If April showers bring May flowers, then this May is about to be full of a real bouquet! It may be raining outside but it’s all smiles inside here at HIP HQ as we’ve been hard at work hitting the ground running on all our new campaigns. The newest HIP Picks – Weekly Client Roundup video gives you the low-down on some of our current projects, and we’ll tell you a little bit about each one below.
A transcendent, psychedelic rock song deserves an equally weird video, and Northampton, MA experimental band BUNNIES have a simply sublime clip to match their song “The Problem With Link Think.” Co-fronted by Jeremy Dubs and Jack Science (of Speak!, Severe Severe, and Rabbit Rabbit; they’ve also collaborated with R. Stevie Moore), the group features Matthew Newman (aka Mount Emult; also a music video director) on drums. BUNNIES makes music so rich and hypnotic, it practically conjures hallucinations on its own: “The Problem With Link Think” is a two-minute paint-swirl of guitars, synthesizers, and otherworldly voices. It’s paired with an equally trippy video, created by animation team Opertura (Ava Yamasaki and Jason Brown), that’s simultaneously full of whimsy and gravity.
For more than a hundred years, blues music has been evolving and changing, but soul has always been at its core – and Minneapolis’s Joyann Parker has a voice full of soul. Parker’s new single “Envy” comes from her brand new studio album Hard To Love, and it showcases just why she’s set to be the messenger of blues to 21st century music fans. The song tells the story of her “envy” for her lover, who just happens to be married. It’s accompanied by a shadowy video that mirrors the emotion of the lyrics in each dimly lit shot; this “Envy” may be wrong, but it’s a real side of human nature.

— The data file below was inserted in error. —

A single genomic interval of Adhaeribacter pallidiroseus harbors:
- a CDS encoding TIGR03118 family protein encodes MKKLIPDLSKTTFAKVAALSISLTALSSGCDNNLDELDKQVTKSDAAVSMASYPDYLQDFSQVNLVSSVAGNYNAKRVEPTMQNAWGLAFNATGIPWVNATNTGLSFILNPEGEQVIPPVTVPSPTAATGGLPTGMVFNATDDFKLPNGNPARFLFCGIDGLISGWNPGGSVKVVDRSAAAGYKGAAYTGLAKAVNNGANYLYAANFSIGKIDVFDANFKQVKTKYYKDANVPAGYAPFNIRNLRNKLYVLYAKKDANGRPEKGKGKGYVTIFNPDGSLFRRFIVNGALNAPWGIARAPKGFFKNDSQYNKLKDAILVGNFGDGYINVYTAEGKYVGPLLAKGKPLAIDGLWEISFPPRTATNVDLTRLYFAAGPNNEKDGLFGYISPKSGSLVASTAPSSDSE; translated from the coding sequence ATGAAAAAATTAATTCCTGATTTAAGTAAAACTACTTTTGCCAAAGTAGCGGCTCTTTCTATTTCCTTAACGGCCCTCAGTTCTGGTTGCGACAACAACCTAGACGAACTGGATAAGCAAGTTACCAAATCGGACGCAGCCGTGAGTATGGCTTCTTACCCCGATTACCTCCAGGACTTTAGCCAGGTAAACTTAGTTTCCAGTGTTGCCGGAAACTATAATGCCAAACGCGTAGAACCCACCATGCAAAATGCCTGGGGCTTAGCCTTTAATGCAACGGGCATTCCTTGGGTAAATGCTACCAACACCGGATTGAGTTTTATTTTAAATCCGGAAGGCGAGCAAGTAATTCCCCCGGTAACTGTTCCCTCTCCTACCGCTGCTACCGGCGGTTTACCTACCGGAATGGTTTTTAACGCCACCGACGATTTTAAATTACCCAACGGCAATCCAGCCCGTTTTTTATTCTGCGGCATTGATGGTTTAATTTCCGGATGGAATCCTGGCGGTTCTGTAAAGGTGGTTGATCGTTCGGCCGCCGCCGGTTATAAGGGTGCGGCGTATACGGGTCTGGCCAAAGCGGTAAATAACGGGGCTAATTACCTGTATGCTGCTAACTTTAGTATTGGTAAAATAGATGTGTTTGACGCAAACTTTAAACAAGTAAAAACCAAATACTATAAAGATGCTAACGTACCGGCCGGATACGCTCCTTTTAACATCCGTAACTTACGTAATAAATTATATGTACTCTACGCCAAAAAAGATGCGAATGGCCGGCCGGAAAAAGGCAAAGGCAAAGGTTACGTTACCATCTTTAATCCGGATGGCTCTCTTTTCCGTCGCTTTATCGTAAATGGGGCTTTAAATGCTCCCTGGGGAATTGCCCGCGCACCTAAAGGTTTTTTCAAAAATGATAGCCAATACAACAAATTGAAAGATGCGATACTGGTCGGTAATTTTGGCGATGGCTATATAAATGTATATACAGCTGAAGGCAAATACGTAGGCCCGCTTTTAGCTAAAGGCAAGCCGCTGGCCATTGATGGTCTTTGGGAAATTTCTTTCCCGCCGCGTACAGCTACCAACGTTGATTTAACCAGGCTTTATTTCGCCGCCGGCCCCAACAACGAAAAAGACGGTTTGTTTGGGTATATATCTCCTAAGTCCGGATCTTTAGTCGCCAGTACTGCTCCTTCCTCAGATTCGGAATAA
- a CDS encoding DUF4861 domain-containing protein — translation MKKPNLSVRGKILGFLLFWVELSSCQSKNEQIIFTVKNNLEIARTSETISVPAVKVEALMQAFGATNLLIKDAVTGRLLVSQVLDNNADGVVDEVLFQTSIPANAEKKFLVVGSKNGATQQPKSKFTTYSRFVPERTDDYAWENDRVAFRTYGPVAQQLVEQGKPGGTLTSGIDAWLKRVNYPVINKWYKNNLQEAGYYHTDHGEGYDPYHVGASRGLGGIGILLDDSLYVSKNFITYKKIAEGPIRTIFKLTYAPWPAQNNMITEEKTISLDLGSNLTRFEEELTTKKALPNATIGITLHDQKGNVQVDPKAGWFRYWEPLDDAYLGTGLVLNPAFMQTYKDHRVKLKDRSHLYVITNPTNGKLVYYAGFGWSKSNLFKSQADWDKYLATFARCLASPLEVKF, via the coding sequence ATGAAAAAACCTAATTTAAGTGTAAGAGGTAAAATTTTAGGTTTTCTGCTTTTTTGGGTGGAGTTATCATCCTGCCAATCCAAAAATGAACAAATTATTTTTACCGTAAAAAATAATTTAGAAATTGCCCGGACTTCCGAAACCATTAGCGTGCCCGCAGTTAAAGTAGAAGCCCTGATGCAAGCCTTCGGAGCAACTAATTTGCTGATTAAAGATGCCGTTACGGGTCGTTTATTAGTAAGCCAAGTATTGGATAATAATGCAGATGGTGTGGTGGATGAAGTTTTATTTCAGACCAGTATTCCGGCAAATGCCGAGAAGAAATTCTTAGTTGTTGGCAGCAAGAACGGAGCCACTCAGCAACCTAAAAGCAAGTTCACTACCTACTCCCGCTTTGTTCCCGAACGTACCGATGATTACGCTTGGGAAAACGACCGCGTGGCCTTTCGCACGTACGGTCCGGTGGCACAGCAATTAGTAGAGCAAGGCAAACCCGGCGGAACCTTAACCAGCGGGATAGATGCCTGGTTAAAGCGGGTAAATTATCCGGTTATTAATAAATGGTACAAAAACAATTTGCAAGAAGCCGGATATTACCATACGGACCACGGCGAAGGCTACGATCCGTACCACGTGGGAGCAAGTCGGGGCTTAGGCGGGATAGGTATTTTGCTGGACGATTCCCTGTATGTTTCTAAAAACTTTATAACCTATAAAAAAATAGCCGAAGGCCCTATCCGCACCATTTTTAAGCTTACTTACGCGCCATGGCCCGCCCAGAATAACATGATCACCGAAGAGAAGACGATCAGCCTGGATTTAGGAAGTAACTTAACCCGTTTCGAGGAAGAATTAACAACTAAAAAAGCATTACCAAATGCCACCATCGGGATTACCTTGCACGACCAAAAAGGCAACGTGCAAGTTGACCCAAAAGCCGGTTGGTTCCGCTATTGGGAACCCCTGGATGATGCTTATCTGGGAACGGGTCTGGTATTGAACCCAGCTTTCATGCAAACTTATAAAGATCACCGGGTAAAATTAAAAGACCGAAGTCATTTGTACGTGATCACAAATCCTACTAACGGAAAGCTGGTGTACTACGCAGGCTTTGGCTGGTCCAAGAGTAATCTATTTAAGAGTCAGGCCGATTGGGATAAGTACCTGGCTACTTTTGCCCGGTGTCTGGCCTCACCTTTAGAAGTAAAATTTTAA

Succeeding in music takes drive, dedication, and sometimes – as in the case of indie pop band No Alarms, who relocated from Dallas, Texas to Detroit – a 1200-mile move. Since the move, Andrew Boles and his band mates Jack Reedy, Jordan McLanson, Stephen Werner, and Daryn DeCriscio have been developing their musical synergy and style overall, and their latest single “Amateur Telephony” is a byproduct of this hard work. But “Amateur Telephony” isn’t just a killer indie-pop track worthy of repeat spins; it’s a song with an important message, tackling the very real (and, for Boles, very personal) issue of drug addiction. The “Amateur Telephony” music video shows a woman struggling with addiction amidst close-up shots of Boles singing “Hello… Hello…” into an old phone, demonstrating what it’s like to try to get through to a loved one battling addiction.